- Contributors get a week’s notice asking them to rebase the PR against master and telling them the Core Team is available to help if needed. They get a week to respond before it’s closed. The PR doesn’t have to be resolved or rebased within a week. It just needs to be acknowledged by the contributor in order to stay open.
- Currently, there’s a lot of noise in the PR backlog making it hard to decide where to focus. We want to focus on the contributors who are active and prioritize their PRs. All PRs are valued, but resources to manage them are limited. PRs that have activity are prioritized over those that appear abandoned.
- In some cases, the PRs sit because the contributor doesn’t have capacity.
- Takeaway: Core Team to change the messaging on closing and closed PRs. Clarify that if the contributor acknowledges the PR, it won’t be closed. Also make sure contributors know we can reopen closed PRs at a more convenient time.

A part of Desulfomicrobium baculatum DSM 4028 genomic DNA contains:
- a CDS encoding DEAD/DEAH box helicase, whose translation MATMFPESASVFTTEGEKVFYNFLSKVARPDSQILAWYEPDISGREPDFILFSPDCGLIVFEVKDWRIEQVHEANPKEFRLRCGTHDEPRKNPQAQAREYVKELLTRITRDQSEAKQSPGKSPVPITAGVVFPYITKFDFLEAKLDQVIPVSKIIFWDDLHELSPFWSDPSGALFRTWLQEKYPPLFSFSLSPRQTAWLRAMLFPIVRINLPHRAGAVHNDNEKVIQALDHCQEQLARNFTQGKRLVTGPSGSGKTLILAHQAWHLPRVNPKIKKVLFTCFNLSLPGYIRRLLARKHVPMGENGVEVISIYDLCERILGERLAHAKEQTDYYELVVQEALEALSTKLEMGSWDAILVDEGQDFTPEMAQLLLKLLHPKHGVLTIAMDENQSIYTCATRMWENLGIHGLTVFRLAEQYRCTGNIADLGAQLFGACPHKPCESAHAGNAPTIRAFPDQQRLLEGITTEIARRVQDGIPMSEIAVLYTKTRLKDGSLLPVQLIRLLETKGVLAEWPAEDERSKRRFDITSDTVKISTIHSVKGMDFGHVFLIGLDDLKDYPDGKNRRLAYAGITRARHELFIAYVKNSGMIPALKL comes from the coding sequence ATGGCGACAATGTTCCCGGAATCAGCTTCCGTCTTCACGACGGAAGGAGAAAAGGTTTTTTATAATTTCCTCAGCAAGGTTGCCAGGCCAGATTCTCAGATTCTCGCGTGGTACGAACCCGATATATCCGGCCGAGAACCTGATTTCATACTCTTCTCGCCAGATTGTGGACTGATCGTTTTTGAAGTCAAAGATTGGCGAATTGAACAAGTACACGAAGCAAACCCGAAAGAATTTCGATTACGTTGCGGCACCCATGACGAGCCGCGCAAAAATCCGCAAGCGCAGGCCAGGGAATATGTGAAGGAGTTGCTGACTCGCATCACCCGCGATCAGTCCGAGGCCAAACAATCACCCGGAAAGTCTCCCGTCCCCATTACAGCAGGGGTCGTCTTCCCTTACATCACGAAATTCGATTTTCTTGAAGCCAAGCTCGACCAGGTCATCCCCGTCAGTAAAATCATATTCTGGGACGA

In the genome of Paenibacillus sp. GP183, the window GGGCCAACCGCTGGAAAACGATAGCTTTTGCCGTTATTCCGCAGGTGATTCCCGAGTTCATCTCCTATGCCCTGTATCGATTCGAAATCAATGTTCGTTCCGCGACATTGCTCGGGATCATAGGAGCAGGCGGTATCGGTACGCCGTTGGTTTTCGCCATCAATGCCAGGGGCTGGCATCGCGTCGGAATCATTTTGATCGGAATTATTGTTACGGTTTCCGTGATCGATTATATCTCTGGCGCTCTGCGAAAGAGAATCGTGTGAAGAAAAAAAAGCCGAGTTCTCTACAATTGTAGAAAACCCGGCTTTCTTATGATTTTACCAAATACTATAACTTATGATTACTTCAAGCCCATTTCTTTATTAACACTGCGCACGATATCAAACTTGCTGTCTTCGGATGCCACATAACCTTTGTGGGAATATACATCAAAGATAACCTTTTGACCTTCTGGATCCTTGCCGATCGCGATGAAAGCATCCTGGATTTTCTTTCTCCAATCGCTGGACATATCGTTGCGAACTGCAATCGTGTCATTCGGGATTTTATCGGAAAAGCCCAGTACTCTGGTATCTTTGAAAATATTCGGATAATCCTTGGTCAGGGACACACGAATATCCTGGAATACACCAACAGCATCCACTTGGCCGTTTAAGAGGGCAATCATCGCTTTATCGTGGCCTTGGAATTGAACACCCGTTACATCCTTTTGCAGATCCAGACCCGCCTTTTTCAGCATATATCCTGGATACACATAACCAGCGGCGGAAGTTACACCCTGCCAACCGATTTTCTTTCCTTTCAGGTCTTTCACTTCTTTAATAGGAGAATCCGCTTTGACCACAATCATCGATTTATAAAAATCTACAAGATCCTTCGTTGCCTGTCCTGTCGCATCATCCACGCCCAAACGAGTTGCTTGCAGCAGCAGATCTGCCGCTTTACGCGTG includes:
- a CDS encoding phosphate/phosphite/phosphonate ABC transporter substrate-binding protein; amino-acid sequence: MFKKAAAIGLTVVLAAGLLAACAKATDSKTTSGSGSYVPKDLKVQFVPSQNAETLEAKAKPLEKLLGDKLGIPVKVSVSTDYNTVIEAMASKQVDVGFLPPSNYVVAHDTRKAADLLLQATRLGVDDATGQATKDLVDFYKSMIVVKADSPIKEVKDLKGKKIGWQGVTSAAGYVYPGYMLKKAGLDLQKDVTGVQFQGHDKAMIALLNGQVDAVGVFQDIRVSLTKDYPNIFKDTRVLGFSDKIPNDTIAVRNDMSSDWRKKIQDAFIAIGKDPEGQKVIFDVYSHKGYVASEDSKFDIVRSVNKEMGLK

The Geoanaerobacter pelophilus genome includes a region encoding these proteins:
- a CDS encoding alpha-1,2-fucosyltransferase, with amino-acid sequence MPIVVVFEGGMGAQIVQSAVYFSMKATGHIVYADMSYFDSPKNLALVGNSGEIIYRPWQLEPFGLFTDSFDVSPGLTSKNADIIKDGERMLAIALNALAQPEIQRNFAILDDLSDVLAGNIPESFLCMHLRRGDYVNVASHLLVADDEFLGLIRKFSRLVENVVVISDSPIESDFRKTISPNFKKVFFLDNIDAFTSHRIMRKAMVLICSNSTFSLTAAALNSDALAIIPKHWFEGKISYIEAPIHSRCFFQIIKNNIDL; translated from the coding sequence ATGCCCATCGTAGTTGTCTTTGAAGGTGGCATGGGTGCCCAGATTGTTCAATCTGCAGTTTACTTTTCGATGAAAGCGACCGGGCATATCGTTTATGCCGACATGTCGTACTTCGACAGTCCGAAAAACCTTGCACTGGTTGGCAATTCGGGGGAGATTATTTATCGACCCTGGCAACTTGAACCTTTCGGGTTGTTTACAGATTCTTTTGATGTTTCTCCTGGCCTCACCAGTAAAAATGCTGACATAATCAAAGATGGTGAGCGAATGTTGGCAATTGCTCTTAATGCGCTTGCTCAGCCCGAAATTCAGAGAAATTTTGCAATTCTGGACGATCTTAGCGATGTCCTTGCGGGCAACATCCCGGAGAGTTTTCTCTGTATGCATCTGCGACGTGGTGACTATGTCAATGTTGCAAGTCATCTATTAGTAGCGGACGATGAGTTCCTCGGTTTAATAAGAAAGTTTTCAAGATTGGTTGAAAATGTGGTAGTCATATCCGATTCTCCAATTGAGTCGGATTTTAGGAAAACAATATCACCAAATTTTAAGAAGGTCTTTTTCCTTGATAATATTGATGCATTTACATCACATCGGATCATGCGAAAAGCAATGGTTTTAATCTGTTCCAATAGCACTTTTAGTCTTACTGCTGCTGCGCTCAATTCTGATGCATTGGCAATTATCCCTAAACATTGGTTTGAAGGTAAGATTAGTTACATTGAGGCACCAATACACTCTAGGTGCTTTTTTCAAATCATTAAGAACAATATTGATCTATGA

- Community Feedback
- Feedback is always welcome as we work to improve collaboration and the Salt project. We are a community working together and need feedback to help the project succeed.
- One of the main Community Manager duties is gathering feedback, prioritizing it, and working to address it. If there’s something you want to discuss, reach out to Cassandra.
- Contributors Abandoning PRs
- People sometimes abandon PRs because they don’t get a response.
- Within a few days of a PR being submitted, a Core Team member should look at and acknowledge it.
- The eventual goal is to acknowledge them within a business day and review them within a week.
- GitHub Notifications
- Default GitHub notifications are too noisy to effectively tell people which PRs to address in a day, which can cause PRs to go unacknowledged.
- GitHub notifications have new configuration and filtering options. Users can filter by repository and use “is lookups” and reasons to help manage PRs. Users can also share those notifications.